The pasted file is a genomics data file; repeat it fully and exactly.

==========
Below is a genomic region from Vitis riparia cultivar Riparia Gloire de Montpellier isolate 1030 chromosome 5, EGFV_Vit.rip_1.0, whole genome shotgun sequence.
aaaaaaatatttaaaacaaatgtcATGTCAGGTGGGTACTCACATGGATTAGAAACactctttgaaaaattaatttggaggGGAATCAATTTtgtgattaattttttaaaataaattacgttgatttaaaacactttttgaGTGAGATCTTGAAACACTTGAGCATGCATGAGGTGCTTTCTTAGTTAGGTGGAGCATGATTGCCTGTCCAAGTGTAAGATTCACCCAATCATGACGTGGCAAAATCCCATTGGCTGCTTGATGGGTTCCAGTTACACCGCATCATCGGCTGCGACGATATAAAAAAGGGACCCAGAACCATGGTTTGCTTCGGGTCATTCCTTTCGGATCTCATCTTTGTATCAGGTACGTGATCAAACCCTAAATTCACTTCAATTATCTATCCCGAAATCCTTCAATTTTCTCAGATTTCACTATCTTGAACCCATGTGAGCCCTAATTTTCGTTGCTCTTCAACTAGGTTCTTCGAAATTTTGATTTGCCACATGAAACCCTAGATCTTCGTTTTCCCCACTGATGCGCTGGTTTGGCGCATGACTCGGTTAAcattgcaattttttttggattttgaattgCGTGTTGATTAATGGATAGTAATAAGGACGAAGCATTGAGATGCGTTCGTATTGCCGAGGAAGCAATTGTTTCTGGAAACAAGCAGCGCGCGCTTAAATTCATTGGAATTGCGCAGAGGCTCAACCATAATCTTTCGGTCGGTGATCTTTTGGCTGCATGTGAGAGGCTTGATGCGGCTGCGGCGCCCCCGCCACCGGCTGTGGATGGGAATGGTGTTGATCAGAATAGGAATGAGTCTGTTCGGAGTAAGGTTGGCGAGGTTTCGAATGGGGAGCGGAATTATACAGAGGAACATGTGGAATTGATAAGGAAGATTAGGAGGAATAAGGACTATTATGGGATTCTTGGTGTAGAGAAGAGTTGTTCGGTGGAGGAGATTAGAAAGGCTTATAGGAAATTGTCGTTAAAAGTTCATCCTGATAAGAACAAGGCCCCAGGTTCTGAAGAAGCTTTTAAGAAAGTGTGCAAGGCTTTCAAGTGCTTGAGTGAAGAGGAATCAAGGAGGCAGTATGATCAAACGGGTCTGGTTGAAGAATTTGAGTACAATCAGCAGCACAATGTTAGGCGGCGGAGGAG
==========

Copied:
Below is a genomic region from Vitis riparia cultivar Riparia Gloire de Montpellier isolate 1030 chromosome 5, EGFV_Vit.rip_1.0, whole genome shotgun sequence.
aaaaaaatatttaaaacaaatgtcATGTCAGGTGGGTACTCACATGGATTAGAAACactctttgaaaaattaatttggaggGGAATCAATTTtgtgattaattttttaaaataaattacgttgatttaaaacactttttgaGTGAGATCTTGAAACACTTGAGCATGCATGAGGTGCTTTCTTAGTTAGGTGGAGCATGATTGCCTGTCCAAGTGTAAGATTCACCCAATCATGACGTGGCAAAATCCCATTGGCTGCTTGATGGGTTCCAGTTACACCGCATCATCGGCTGCGACGATATAAAAAAGGGACCCAGAACCATGGTTTGCTTCGGGTCATTCCTTTCGGATCTCATCTTTGTATCAGGTACGTGATCAAACCCTAAATTCACTTCAATTATCTATCCCGAAATCCTTCAATTTTCTCAGATTTCACTATCTTGAACCCATGTGAGCCCTAATTTTCGTTGCTCTTCAACTAGGTTCTTCGAAATTTTGATTTGCCACATGAAACCCTAGATCTTCGTTTTCCCCACTGATGCGCTGGTTTGGCGCATGACTCGGTTAAcattgcaattttttttggattttgaattgCGTGTTGATTAATGGATAGTAATAAGGACGAAGCATTGAGATGCGTTCGTATTGCCGAGGAAGCAATTGTTTCTGGAAACAAGCAGCGCGCGCTTAAATTCATTGGAATTGCGCAGAGGCTCAACCATAATCTTTCGGTCGGTGATCTTTTGGCTGCATGTGAGAGGCTTGATGCGGCTGCGGCGCCCCCGCCACCGGCTGTGGATGGGAATGGTGTTGATCAGAATAGGAATGAGTCTGTTCGGAGTAAGGTTGGCGAGGTTTCGAATGGGGAGCGGAATTATACAGAGGAACATGTGGAATTGATAAGGAAGATTAGGAGGAATAAGGACTATTATGGGATTCTTGGTGTAGAGAAGAGTTGTTCGGTGGAGGAGATTAGAAAGGCTTATAGGAAATTGTCGTTAAAAGTTCATCCTGATAAGAACAAGGCCCCAGGTTCTGAAGAAGCTTTTAAGAAAGTGTGCAAGGCTTTCAAGTGCTTGAGTGAAGAGGAATCAAGGAGGCAGTATGATCAAACGGGTCTGGTTGAAGAATTTGAGTACAATCAGCAGCACAATGTTAGGCGGCGGAGGAG